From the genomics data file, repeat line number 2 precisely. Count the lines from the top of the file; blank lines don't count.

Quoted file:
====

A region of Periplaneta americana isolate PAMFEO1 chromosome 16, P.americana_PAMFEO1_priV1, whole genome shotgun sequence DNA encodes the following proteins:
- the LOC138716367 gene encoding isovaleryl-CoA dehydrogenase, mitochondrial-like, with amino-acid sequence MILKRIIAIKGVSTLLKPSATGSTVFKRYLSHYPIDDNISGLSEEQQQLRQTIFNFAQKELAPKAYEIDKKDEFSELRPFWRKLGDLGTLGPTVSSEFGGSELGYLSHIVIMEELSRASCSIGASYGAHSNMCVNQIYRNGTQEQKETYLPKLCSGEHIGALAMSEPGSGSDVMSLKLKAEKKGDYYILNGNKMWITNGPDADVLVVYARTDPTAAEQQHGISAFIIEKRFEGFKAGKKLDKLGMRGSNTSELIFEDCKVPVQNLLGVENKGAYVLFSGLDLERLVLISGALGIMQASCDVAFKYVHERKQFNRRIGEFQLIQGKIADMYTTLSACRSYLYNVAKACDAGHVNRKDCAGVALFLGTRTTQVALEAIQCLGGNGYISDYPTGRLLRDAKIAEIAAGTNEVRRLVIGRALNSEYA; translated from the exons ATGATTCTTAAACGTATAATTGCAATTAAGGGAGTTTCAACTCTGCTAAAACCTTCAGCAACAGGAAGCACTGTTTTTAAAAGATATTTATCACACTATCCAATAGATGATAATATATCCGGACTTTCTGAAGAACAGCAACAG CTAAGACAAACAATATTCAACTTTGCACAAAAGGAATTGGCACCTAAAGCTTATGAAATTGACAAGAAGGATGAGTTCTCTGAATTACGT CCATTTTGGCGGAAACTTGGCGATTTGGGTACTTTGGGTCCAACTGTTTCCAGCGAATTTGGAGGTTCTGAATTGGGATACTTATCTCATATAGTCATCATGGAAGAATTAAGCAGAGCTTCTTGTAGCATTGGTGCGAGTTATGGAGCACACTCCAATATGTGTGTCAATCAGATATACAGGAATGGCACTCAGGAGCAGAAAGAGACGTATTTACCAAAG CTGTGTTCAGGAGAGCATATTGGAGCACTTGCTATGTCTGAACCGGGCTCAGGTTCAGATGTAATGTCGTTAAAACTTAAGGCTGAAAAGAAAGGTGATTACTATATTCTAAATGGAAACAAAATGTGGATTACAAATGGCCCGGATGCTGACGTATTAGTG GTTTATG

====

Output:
- the LOC138716367 gene encoding isovaleryl-CoA dehydrogenase, mitochondrial-like, with amino-acid sequence MILKRIIAIKGVSTLLKPSATGSTVFKRYLSHYPIDDNISGLSEEQQQLRQTIFNFAQKELAPKAYEIDKKDEFSELRPFWRKLGDLGTLGPTVSSEFGGSELGYLSHIVIMEELSRASCSIGASYGAHSNMCVNQIYRNGTQEQKETYLPKLCSGEHIGALAMSEPGSGSDVMSLKLKAEKKGDYYILNGNKMWITNGPDADVLVVYARTDPTAAEQQHGISAFIIEKRFEGFKAGKKLDKLGMRGSNTSELIFEDCKVPVQNLLGVENKGAYVLFSGLDLERLVLISGALGIMQASCDVAFKYVHERKQFNRRIGEFQLIQGKIADMYTTLSACRSYLYNVAKACDAGHVNRKDCAGVALFLGTRTTQVALEAIQCLGGNGYISDYPTGRLLRDAKIAEIAAGTNEVRRLVIGRALNSEYA; translated from the exons ATGATTCTTAAACGTATAATTGCAATTAAGGGAGTTTCAACTCTGCTAAAACCTTCAGCAACAGGAAGCACTGTTTTTAAAAGATATTTATCACACTATCCAATAGATGATAATATATCCGGACTTTCTGAAGAACAGCAACAG CTAAGACAAACAATATTCAACTTTGCACAAAAGGAATTGGCACCTAAAGCTTATGAAATTGACAAGAAGGATGAGTTCTCTGAATTACGT CCATTTTGGCGGAAACTTGGCGATTTGGGTACTTTGGGTCCAACTGTTTCCAGCGAATTTGGAGGTTCTGAATTGGGATACTTATCTCATATAGTCATCATGGAAGAATTAAGCAGAGCTTCTTGTAGCATTGGTGCGAGTTATGGAGCACACTCCAATATGTGTGTCAATCAGATATACAGGAATGGCACTCAGGAGCAGAAAGAGACGTATTTACCAAAG CTGTGTTCAGGAGAGCATATTGGAGCACTTGCTATGTCTGAACCGGGCTCAGGTTCAGATGTAATGTCGTTAAAACTTAAGGCTGAAAAGAAAGGTGATTACTATATTCTAAATGGAAACAAAATGTGGATTACAAATGGCCCGGATGCTGACGTATTAGTG GTTTATG